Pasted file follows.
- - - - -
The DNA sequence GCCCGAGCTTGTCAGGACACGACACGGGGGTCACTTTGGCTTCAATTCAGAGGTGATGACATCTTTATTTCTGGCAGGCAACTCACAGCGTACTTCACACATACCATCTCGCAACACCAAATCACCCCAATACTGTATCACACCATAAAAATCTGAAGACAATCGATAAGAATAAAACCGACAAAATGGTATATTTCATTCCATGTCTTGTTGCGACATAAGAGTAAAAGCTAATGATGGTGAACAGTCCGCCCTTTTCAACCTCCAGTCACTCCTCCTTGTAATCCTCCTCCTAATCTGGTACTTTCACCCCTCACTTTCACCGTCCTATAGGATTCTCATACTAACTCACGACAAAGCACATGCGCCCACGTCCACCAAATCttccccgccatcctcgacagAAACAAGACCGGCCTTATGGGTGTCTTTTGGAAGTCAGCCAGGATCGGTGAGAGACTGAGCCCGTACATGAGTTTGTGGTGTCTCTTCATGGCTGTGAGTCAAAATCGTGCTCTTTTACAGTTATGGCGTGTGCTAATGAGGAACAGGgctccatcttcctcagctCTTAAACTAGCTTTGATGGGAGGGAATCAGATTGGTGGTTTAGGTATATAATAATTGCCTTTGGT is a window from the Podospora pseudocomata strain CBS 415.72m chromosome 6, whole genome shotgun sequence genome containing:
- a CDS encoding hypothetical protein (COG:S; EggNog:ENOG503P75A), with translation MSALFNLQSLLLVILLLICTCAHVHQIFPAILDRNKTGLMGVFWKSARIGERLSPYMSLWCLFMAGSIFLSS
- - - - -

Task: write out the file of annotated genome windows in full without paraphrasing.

The DNA sequence GCCCGAGCTTGTCAGGACACGACACGGGGGTCACTTTGGCTTCAATTCAGAGGTGATGACATCTTTATTTCTGGCAGGCAACTCACAGCGTACTTCACACATACCATCTCGCAACACCAAATCACCCCAATACTGTATCACACCATAAAAATCTGAAGACAATCGATAAGAATAAAACCGACAAAATGGTATATTTCATTCCATGTCTTGTTGCGACATAAGAGTAAAAGCTAATGATGGTGAACAGTCCGCCCTTTTCAACCTCCAGTCACTCCTCCTTGTAATCCTCCTCCTAATCTGGTACTTTCACCCCTCACTTTCACCGTCCTATAGGATTCTCATACTAACTCACGACAAAGCACATGCGCCCACGTCCACCAAATCttccccgccatcctcgacagAAACAAGACCGGCCTTATGGGTGTCTTTTGGAAGTCAGCCAGGATCGGTGAGAGACTGAGCCCGTACATGAGTTTGTGGTGTCTCTTCATGGCTGTGAGTCAAAATCGTGCTCTTTTACAGTTATGGCGTGTGCTAATGAGGAACAGGgctccatcttcctcagctCTTAAACTAGCTTTGATGGGAGGGAATCAGATTGGTGGTTTAGGTATATAATAATTGCCTTTGGT is a window from the Podospora pseudocomata strain CBS 415.72m chromosome 6, whole genome shotgun sequence genome containing:
- a CDS encoding hypothetical protein (COG:S; EggNog:ENOG503P75A), with translation MSALFNLQSLLLVILLLICTCAHVHQIFPAILDRNKTGLMGVFWKSARIGERLSPYMSLWCLFMAGSIFLSS